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Ode to Slacktivism

08/31/2011

Labelling another’s efforts as ‘slacktivism’ is normally meant as criticism. Wikipedia has this to say on the subject:

The word is usually considered a pejorative term that describes “feel-good” measures, in support of an issue or social cause, that have little or no practical effect other than to make the person doing it feel satisfaction. The acts tend to require minimal personal effort from the slacktivist.

Of course, mine is a blog that interprets the word ‘batshite’ positively. So it shouldn’t surprise you that I have certain reservations with slacktivism’s popularly accepted definition.

It’s true that slacktivism often requires minimal effort. Changing your Facebook profile picture to decry child abuse, retweeting an important message, signing an online petition, writing a politically charged blog post–these are all behaviours which remove very little skin from one’s back.

And it’s also true that the motivation to be a slacktivist is frequently to “feel good”. After committing an act of slacktivism one often experiences a momentary sense of endorphin-infused accomplishment. As well, if society goes to shit despite one’s slacktivism, one will feel justified in saying, “Don’t look at me–I signed the petition!”

The part of the canonical definition with which I differ–indeed, with which I take umbrage–is the part that claims slacktivism has “little or no practical effect.” And that’s not only because I think slacktivism effects positive social change on a broad scale. It’s also because I think that without slacktivism, activists would be rendered virtually ineffective.

Activism has never been the narrow story of a few dedicated people changing society all by themselves. Participation in the 20th century’s civil rights movement–which Malcolm Gladwell contrasts with today’s online activism in his indictment of the latter–wasn’t limited to a fraction of Americans conducting sit-ins. They certainly catalyzed progress in a big way, but credit for the movement’s success isn’t theirs alone. There were also millions of people worldwide who recognized the inequality being protested and talked about it to others, and wrote letters about it. They spread the word, raising the issue’s profile, and eventually the pressure became so great that positive social change was inevitable.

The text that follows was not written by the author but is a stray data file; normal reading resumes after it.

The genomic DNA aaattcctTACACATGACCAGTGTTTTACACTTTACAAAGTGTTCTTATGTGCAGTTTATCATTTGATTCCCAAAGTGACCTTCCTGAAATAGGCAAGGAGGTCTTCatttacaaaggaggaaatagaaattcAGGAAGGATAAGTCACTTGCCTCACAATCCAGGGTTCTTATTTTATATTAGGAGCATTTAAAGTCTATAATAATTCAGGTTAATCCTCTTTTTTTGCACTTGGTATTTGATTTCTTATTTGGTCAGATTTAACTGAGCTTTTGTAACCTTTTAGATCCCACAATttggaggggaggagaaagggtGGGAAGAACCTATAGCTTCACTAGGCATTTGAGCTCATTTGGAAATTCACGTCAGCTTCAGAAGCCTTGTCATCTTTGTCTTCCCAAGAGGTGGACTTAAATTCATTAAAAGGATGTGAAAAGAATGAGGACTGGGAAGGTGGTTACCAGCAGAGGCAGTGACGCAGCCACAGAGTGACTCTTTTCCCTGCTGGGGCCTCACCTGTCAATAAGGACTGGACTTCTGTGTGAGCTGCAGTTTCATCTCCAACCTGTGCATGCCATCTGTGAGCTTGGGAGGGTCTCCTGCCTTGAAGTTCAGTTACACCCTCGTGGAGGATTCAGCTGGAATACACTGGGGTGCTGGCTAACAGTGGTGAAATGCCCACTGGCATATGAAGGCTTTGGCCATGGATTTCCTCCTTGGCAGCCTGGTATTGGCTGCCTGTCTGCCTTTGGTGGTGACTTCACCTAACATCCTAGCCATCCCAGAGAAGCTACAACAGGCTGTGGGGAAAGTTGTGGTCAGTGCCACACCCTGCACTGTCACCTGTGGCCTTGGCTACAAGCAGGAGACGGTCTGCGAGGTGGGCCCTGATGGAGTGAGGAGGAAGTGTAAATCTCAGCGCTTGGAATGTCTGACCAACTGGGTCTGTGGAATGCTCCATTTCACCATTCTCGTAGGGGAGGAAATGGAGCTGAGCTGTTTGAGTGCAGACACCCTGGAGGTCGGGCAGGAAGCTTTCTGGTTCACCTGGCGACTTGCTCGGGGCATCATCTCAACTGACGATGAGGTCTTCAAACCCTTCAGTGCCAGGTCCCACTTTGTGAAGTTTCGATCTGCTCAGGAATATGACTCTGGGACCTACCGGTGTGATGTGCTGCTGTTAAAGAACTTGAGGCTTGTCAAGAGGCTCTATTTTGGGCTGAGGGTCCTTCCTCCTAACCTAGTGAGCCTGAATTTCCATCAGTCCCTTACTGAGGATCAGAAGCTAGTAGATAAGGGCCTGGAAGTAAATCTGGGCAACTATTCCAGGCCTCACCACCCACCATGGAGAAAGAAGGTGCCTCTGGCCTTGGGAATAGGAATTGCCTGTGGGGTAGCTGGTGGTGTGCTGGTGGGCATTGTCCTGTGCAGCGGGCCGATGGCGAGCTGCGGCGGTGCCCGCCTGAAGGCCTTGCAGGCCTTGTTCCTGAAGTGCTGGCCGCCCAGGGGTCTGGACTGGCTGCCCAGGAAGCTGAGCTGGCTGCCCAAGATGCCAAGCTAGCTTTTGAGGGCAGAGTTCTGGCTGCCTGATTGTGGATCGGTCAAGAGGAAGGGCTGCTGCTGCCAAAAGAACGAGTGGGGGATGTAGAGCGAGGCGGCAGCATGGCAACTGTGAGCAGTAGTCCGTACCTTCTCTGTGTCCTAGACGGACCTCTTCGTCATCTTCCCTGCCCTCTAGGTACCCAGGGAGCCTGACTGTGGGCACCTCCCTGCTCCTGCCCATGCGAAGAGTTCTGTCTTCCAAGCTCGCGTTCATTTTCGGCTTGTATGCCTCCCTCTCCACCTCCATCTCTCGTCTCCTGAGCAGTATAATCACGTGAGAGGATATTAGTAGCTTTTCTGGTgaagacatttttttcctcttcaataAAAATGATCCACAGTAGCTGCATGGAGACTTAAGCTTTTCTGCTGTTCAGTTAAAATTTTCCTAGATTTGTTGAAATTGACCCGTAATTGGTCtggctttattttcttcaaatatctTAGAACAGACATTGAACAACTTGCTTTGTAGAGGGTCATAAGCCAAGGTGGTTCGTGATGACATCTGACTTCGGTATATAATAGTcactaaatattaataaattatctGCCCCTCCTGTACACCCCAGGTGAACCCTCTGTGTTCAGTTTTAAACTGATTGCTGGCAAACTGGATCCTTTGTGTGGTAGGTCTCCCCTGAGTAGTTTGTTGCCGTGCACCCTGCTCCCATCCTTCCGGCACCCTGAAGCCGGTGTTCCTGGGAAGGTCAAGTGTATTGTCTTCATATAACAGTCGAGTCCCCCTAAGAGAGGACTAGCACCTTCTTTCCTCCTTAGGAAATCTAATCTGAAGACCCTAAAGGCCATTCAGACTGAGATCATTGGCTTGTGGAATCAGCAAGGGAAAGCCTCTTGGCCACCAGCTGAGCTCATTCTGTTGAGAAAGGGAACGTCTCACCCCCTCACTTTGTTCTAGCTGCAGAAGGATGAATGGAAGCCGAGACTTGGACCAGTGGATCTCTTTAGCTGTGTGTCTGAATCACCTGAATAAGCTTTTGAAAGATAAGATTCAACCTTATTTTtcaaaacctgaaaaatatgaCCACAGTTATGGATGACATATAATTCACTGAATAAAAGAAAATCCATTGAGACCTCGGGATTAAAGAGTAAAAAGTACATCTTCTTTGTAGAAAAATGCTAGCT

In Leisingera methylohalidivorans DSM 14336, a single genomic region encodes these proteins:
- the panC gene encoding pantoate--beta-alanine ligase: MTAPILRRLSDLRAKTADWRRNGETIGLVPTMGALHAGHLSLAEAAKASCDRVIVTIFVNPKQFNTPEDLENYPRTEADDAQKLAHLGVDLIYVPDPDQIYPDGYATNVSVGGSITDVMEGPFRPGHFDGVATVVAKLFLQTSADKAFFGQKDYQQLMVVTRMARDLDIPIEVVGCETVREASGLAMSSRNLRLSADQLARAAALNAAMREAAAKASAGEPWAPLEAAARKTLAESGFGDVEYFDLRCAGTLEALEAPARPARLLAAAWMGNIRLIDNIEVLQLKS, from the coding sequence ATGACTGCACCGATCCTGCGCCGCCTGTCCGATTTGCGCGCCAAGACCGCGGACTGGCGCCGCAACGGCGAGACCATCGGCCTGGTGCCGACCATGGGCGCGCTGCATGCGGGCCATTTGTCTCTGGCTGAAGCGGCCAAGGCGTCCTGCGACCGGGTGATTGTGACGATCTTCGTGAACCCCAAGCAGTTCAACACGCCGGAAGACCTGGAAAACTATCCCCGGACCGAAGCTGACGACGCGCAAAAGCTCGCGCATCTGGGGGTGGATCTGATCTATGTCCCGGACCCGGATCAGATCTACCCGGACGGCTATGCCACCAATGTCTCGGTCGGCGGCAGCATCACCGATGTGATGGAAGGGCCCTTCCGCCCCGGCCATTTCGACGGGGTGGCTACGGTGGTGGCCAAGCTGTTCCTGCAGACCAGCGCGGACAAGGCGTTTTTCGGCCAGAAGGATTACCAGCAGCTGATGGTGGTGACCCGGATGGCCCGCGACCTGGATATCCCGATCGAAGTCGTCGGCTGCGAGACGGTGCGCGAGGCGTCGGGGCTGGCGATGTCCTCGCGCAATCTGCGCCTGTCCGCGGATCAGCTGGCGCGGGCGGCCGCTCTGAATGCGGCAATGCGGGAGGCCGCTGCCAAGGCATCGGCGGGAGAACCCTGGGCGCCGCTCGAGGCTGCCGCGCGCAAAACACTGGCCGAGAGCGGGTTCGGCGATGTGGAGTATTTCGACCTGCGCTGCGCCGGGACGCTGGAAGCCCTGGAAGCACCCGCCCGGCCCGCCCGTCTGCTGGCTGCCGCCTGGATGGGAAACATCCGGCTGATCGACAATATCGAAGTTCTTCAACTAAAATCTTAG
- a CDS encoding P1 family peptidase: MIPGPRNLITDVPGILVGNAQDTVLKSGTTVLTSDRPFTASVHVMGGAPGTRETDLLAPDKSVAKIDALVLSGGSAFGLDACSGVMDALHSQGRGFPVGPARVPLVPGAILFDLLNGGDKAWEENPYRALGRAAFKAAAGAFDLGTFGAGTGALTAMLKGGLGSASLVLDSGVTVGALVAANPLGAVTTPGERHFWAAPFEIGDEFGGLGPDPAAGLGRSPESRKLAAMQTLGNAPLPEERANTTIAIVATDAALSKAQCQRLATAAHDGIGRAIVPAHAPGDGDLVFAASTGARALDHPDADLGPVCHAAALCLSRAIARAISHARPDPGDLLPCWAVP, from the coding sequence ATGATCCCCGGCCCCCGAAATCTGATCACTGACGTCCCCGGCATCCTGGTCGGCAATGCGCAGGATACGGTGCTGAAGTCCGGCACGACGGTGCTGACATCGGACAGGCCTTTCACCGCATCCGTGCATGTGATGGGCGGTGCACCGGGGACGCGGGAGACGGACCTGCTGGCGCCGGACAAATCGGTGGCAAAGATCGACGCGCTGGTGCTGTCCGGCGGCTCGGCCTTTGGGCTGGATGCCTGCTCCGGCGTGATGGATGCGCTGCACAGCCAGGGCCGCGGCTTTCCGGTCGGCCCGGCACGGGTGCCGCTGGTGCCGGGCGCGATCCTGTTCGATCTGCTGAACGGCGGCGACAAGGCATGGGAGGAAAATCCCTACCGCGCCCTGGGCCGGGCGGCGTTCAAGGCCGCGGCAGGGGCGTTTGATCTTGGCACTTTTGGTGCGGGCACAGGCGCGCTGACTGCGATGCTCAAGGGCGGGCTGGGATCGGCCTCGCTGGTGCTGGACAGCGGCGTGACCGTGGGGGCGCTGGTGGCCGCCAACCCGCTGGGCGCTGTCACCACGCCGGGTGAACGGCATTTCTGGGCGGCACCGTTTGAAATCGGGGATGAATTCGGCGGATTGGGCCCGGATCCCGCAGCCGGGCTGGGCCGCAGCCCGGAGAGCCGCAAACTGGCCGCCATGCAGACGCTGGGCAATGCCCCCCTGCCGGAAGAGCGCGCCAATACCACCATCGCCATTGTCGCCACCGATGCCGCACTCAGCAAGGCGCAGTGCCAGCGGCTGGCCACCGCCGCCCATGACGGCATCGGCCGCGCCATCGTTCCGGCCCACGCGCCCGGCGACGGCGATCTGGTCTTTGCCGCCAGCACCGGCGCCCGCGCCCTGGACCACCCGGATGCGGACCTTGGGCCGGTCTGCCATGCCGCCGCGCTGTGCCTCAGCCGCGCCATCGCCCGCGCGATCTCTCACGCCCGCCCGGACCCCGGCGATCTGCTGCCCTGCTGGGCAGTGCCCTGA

Activism is a spectrum, and most people involved expend only small amounts of time and effort. And that’s okay. In fact, it’s necessary. Not everyone has the courage to risk arrest or the time and resources required to become an expert on a given cause. But there’s one thing everyone is an expert on, and that’s what they feel is right. This is the only qualification necessary to be a slacktivist.

It’s amazing how often people agree on what’s right.

Activists need slacktivists. Nowadays, slacktivists are the social creatures who make important issues visible to the general public by writing e-mails about them, by talking about them on Facebook, by tweeting and retweeting about them, by Digging them and posting about them on Reddit.

They’re the ones who join coalitions to make airlines treat their customers better. They sign online petitions to force regulatory bodies to act on the behalf of the public. They put cartoon characters in their Facebook profile pictures to protest child abuse, netting thousands of dollars for child abuse charities in the process (not to mention having fun).

And who make the best slacktivists in this information-saturated world? Batshite ones. The ones who stand out.

So the next time you go online to talk about an issue that concerns you, don’t let Malcolm Gladwell or anyone else tell you you’re wasting your time. Instead, crack open a beer, crack open your laptop, and start shooting the digital shit.

What are some of your slacktivism stories?

5 Comments leave one →
  1. Raven Warren permalink
    09/06/2011 8:58 AM

    This needed to be written :) Being a slactivist is far more productive than doing nothing. Glad I know that term now. Thanks!

    Remember when I posted about the Slutwalk online and that guy got mad at me for seeking attention and trying to be a part of some “revolution ” on FB?

  2. 09/07/2011 12:59 PM

    I do remember! That’s just it–sometimes people seem to think you either need to be a professional activist/revolutionary or just not participate at all. But the truth is, it’s okay to participate only a little bit. In fact, it’s beneficial to a given cause.

  3. 03/09/2012 3:16 PM

    excellent article

  4. raeme67 permalink
    04/26/2013 7:32 PM

    Interesting. You always impress me with your writing.

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